Yonmojijukugo: The 4 Kanji With A Thousand Meanings
By Mark Kennedy
One of the side benefits of studying a foreign language is the fact that the task can never be completed, as there is always more to learn. While it can be frustrating learning how to converse, read and write in a foreign language, what can become a life-long pursuit of knowledge offers many benefits.
Like the typical pattern of progressively learning any new skill, I have found that my study of the Japanese language can be charted by numerous mini-advances followed by plateaus. (Of course, there have, however, been a few valleys along the way thus far, as well.)
Although I am still far from being an expert since getting started a lifetime ago as a 1st year university student, one milestone was learning how to apply my first yonmojijukugo (四文字熟語よんもじじゅくご), four character phrases that can be used to sum up concisely a particular concept.
When combined these short compounds can be used to express clearly a particular thought or concept.
Think of a string of four kanji characters that are, essentially, idioms that generally do not convey the same meaning when broken apart as separate characters. When combined, however, these short compounds can be used to express clearly a particular thought or concept.
While a close cousin to proverbs, yonmojijukugo are not simply witticisms that belong only in the classroom. If you listen carefully, you’ll find that yonmojijukugo are used relatively frequently in both oral and written communications. Although, especially in Japan, it is never a good idea to use these phrases simply to show off, when used to describe just the right feeling in the correct context, the use of 四文字熟語よんもじじゅくご・yonmojijukugo will often solicit a compliment concerning your proficiency with the language.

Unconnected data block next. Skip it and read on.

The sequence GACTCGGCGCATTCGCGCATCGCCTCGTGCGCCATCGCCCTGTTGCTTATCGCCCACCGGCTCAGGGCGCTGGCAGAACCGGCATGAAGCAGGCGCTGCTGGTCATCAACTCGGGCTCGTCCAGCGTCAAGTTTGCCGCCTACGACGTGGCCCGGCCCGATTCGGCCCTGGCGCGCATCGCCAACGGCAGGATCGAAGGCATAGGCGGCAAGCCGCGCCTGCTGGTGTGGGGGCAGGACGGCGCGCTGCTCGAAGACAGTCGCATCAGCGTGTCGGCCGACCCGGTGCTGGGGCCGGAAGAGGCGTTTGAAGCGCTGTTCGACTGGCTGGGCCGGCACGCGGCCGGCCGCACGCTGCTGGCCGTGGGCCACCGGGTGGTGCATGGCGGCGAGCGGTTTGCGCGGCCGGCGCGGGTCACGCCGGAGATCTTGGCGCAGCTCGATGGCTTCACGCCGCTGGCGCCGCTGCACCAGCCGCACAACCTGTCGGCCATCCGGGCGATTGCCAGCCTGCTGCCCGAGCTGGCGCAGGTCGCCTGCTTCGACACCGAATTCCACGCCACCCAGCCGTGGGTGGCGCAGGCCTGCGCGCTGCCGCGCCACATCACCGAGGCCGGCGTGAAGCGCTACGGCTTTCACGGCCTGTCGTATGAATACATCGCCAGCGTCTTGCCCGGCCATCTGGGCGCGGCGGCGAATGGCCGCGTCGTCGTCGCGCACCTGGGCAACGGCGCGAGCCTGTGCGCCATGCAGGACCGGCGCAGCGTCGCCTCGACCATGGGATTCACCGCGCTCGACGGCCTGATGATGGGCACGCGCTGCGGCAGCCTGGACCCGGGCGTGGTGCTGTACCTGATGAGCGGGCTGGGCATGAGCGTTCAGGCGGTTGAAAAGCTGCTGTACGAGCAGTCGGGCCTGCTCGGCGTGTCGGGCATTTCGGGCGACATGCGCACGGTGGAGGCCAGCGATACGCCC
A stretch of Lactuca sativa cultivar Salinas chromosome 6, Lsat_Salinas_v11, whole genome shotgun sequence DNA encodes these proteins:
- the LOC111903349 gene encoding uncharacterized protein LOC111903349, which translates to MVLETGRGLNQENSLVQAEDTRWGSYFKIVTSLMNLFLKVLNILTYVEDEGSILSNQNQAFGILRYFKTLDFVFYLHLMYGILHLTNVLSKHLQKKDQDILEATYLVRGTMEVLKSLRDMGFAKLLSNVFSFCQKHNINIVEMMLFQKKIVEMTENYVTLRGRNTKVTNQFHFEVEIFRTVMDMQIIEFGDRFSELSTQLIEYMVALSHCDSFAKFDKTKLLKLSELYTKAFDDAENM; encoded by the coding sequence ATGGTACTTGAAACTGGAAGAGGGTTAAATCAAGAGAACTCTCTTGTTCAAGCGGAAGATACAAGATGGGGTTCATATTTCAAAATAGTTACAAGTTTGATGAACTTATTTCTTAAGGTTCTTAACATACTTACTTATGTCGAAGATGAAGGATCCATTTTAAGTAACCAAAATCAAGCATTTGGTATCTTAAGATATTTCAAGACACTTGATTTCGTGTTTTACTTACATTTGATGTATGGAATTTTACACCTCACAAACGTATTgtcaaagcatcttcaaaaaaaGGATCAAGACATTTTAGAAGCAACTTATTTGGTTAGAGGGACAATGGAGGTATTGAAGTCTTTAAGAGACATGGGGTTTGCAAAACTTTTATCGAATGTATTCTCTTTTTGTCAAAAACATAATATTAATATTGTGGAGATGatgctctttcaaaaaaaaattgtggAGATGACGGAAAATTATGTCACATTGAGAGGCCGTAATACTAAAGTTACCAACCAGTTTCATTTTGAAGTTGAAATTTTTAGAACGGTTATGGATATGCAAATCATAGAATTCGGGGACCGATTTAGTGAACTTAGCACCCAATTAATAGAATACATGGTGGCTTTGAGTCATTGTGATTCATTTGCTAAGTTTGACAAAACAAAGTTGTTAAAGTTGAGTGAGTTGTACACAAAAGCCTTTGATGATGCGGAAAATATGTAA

So what are some classic examples that are relatively easy to remember?
As its English equivalent is also frequently used in everyday conversation, isseki-nicho (一石二鳥いっせきにちょう) is a good place to start. It literally means “to kill two birds with one stone.” Although I don’t know anybody who frequently seeks opportunities to stone birds, in both Japanese and English the real meaning of this phrase is to accomplish two or more goals with a single task. If you were to learn just a single yonmojijukugo, this would be a good one, as it will enable you to get your point across succinctly and give you the confidence to learn more 四文字熟語よんもじじゅくご・yonmojijukugo.
Another particularly useful yonmojijukugo is tekizai-tekisho (適材適所てきざいてきしょ) which means “the right person in the right place.” This example calls to mind one of the pillars of human resources management outlined in Jim Collins’ classic Good to Great in which he introduces the idea of “getting the right people on the bus and in the right seats.” At work in Japan I have had difficulty explaining the literal translation of this analogy because it tends to cause a tangential discussion about bus ridership. Thus the Japanese term 適材適所てきざいてきしょ・tekizai-tekisho helps to clarify this notion right away.
Especially in the age of the iPhone and instantaneous communication via the internet, the ancient yonmojijukugo of ichimokuryozen (一目瞭然いちもくりょうぜん) is getting a new lease on life. This yonmojijukugo means “a picture is worth a thousand words,” and does not, therefore, require additional, written explanation!
Originating from Chinese, there are literally thousands of 四文字熟語, and there are differing opinions about the precise application. Thus junin-toiro (十人十色じゅうにんといろ) or “to each their own.” This means that it is important to remember that not everyone will always share your opinion, and you’ll often confront a number of widely contrasting viewpoints.
A variant which I personally encounter on the job quite often is sanpi-ryoron（賛否両論さんぴ りょうろん） which means there are many differences of opinion. An appropriate situation in which to use this phrase is when you get widely disparate viewpoints about a particular product or service from customers, for example. It essentially means that some like a particular feature a lot, while others do not.
It takes some effort to learn these phrases and then apply them accurately. Go slowly at first, commit one of these to memory and then try it out. You’ll probably get a reaction — either positive or negative – right way. If you pick just the right context in which to insert a yonmojijukugo, it will be junpū-manpan (順風満帆じゅんぷうまんほ） or “smooth sailing” for you!
Who knows? The proper use of yonmojijukugo may even allow you to reap ikkaku-senkin (一攫千金いっかくせんきん) or “strike it rich all at once.” Good luck!